Any nonvolatile liquid may be used to make soap. There is debate whether or not nutritive components are preserved after being exposed to lye, a highly corrosive, hydroscopic base (ph 13-14). In many instances some of the nutritive ingredients are saved in the final product. To ensure this some people are big on cooking soap and at the end adding nutritive ingredients such as superfat oils, herbs, decoctions and the like so the final product has most of the valuable ingredients preserved.
Beer essentially is a liquid that is comprised of about 90% water with malt, hops, yeast and ethanol held in some kind of carbonated state. The familiar aroma of beer, though varying especially among small breweries comes from the yeast, ethanol, aromatic and bitter hops plant material and hops essential oil. Beer taste is sometimes described as a blend of phenol taste/aroma produced from yeast which produces a medicinal/spicy aroma, esters which produce a fruity aroma and taste and diacetyls which produce a butterscotch or woody aroma and taste.
To create beer soap all components that may be volatile must be made less volatile without distroying the character and value of the brew. To be usable the beer has to be flat - this means it has to be devoid of carbonation but not necessarily of alcohol. While reducing beer to a flat state reduces the carbonation much of the alcohol is left intact. This does not pose a problem as the alcohol will be evaporated during processing. To get beer flat leave out in an open container for several days.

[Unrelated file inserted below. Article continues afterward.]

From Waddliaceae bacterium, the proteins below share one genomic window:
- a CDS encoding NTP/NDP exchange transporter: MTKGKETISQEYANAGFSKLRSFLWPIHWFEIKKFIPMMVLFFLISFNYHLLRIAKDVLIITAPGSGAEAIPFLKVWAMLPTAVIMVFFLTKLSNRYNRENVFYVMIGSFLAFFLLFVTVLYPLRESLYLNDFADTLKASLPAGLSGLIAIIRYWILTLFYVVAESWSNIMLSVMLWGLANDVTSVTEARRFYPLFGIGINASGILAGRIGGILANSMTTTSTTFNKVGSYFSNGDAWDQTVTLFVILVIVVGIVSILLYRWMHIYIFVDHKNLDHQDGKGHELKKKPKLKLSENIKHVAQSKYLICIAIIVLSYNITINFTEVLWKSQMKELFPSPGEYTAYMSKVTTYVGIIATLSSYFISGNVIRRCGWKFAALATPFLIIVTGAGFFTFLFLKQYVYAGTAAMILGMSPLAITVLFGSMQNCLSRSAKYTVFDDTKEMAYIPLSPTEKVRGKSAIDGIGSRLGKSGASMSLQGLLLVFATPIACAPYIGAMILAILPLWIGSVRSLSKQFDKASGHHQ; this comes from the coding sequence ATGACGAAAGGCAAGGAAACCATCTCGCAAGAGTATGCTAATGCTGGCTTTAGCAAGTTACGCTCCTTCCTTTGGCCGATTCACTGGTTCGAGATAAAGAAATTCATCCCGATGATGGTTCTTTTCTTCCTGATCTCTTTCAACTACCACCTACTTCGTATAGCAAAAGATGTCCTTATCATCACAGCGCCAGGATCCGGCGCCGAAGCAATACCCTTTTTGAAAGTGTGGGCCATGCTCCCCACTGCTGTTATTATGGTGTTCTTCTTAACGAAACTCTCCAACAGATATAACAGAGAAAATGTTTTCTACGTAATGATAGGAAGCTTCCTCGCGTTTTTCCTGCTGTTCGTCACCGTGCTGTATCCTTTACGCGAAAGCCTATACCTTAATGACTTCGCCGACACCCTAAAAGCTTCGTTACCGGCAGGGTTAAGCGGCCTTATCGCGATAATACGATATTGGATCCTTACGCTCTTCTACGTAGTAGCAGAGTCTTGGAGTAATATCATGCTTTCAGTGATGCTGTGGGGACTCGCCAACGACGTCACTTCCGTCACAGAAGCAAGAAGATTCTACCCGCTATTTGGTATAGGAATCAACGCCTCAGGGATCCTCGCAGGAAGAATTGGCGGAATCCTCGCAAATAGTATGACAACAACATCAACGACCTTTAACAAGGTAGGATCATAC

To use beer in soap, substitute the flattened beer for all or part liquid needed. As always, observe hazardous manufacturing precautions, especially since using lye and alcohol.
To prepare the beer refrigerate it before adding lye to the liquid.
Below is a sample recipe for a beer brew soap. Some folks prefer to leave a beer soap unscented as some of the beer scent is evident in the final bar. However, for those who prefer to scent this soap here are a couple pointers - hops essential oil is really good to use in beer soap! It is quite nice blended with orange or mandarin essential oil. Also any citrus and warm earthy essential oils are good such as patchouli, cedarwood, sandalwood, etc.
Beer Brew Soap
24 ounces olive oil
8 ounces coconut oil
4.49 ounces lye
8-12 ounces flattened beer
Total - 32 ounces
Follow directions for regular cold process soap substituting water with the beer. See links below for cold process directions and safety information.